Modern methods of construction Contents


For decades this country has not built enough homes, which has led to rising housing costs. The Government has set an ambitious target to build 300,000 homes annually by the mid-2020s but constraints such as the shortage of skilled workers mean it cannot meet that target using traditional building methods alone. A significant proportion of homes must be built using modern methods of construction (MMC) if we are to meet the target to deliver 300,000 homes annually. The conclusions and recommendations in this report are intended to make this happen.

This inquiry focused on the benefits of using MMC to build homes and the barriers that prevent greater take-up. It sought to address those barriers and make recommendations that will help the industry to overcome them.

The main conclusions and recommendations are as follows:

The Ministry should track how much of its total spending on housing goes towards MMC developments specifically. It should also implement a coordinated strategy with other government departments that oversee schemes such as construction skills provision and research and development (R&D), to increase MMC housing output. It should monitor how many homes are built using MMC annually, in order to evaluate the impact of this strategy.

There is some disagreement about which methods should come under the banner of MMC but to take advantage of the predicted benefits, such as improved quality, homebuilders must use more digital technology.

Financial service providers, including insurers, mortgage lenders and valuers need to have certainty that MMC homes are safe and durable if they are to engage with them.

Digital technology makes it possible to create a database that would store and track data about built environment. It should record the materials and processes used in the construction of homes. It could also track repairs and alterations in larger housing developments and make this information available to relevant stakeholders, including insurers and fire services.

Currently, warranty providers set their own standards against which to assess homes. The “MMC Scheme” which is being developed by the MCHLG Joint Industry Working Group will provide financial service providers with more certainty about the quality of MMC homes.

The shortage of workers with relevant skills is one of the main constraints to increasing homebuilding in the UK. It is vital the Government increases skills provision and turns homebuilding into an appealing career choice for young people.

Supply chains for MMC homes are underdeveloped in the UK. The Government should help to aggregate demand for MMC products to provide certainty and allow businesses in the supply chain to invest in factories to produce relevant components and machinery.

In the past, local authorities have been major homebuilders and have contributed significantly to the total number of homes delivered. If we are to get close to delivering 300,000 homes per year, local authorities must supply a significant proportion of them. Social housing is particularly well suited to MMC because it often includes large numbers of similar homes which reduces unit costs and provides certainty of demand to the supply chain.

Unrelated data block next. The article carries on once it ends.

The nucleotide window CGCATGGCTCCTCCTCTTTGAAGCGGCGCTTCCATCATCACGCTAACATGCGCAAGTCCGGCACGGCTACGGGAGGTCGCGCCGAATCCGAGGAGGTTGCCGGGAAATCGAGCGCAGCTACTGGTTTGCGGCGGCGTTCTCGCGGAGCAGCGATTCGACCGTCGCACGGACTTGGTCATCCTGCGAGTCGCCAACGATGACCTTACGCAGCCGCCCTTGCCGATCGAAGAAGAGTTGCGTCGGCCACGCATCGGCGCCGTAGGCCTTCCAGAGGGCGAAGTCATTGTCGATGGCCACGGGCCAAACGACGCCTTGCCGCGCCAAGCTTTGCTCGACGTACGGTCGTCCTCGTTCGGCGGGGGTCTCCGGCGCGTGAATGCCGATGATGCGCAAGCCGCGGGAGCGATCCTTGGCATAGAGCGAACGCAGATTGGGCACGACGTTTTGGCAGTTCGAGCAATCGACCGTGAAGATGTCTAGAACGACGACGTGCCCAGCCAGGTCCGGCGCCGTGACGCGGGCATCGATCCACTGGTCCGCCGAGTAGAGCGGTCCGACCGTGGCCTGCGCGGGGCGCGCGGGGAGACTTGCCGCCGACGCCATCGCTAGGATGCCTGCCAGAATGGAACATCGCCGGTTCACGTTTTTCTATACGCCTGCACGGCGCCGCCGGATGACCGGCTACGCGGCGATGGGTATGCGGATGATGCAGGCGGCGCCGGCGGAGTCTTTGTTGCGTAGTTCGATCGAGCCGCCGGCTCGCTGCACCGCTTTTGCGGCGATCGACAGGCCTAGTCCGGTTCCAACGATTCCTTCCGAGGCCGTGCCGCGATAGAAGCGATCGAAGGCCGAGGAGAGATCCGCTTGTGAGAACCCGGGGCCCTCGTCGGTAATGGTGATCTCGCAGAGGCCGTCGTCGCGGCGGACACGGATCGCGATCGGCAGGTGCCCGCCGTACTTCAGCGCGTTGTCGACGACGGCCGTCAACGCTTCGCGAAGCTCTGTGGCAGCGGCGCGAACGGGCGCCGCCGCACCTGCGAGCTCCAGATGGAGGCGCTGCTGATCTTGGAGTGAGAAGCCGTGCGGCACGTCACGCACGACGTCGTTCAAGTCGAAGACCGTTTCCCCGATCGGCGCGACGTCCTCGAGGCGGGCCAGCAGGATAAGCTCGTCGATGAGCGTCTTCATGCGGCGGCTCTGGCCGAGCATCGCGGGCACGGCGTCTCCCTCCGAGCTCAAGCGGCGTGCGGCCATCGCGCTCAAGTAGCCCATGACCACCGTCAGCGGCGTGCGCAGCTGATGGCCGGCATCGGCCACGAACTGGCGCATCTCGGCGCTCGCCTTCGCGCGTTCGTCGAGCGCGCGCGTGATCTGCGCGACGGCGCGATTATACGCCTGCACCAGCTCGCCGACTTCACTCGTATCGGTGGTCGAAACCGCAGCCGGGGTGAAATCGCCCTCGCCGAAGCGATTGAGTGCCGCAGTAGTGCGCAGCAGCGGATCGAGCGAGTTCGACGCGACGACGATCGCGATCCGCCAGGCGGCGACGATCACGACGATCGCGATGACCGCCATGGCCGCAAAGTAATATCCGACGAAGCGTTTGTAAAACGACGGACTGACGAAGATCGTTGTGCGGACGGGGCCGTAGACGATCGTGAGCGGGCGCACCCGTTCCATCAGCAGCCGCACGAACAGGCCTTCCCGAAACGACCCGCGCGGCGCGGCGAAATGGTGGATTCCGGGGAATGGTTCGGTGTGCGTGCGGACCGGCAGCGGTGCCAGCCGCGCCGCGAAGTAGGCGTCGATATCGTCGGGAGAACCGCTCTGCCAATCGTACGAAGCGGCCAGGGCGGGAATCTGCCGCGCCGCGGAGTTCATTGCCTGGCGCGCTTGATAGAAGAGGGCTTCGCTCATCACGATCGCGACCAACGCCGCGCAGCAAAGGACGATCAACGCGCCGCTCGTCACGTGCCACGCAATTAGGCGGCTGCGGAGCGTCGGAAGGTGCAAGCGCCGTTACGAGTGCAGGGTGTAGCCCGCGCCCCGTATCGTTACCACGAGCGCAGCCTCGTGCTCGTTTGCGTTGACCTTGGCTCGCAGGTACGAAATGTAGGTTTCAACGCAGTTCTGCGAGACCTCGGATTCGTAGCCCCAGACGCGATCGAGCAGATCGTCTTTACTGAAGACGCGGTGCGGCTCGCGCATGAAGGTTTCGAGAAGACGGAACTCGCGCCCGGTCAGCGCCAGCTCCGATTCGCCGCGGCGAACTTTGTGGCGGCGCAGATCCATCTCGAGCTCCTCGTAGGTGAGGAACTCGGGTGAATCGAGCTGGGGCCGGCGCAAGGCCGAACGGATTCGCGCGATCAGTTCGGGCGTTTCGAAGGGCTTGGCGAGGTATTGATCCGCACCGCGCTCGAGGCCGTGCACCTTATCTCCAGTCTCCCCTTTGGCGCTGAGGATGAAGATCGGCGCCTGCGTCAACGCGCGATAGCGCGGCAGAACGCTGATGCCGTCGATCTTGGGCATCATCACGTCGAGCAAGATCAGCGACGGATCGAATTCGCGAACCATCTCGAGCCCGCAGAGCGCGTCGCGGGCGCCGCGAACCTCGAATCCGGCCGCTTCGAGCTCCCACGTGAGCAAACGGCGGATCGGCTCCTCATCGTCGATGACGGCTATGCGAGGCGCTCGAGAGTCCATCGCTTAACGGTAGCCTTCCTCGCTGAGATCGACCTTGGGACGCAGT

Homebuilders cite the lack of access to land as a constraint to increasing housing supply. It is even harder to access privately owned land for MMC developments than traditional developments. The Government should help MMC homebuilders to access land that it controls so they can increase their overall delivery of homes and shore-up demand for the supply chain.

The current system of building regulations is confusing, and homebuilders told us it is difficult to apply the guidance to MMC buildings. We welcome the Government’s review of Approved Documents in light of the Independent Review of Building Regulations and Fire Safety, led by Dame Judith Hackitt but the review should go further and consider specific guidance for homes manufactured off-site.

At present, many new homes do not achieve the high levels of energy efficiency possible with MMC. The Government has set a target to eradicate the UK’s net contribution to climate change by 2050 and the built environment has a major role to play in achieving that target. The Government should strengthen energy performance targets to reflect this.

MMC homebuilders require capital upfront to pay for factories and assembly lines. This presents the biggest barrier to SME homebuilders that do not have reserves to draw on to invest in MMC. Private investors are cautious about investing in innovative methods of construction, so the Government should ensure it is enabling homebuilders to access the finance they need for MMC.

Published: 3 July 2019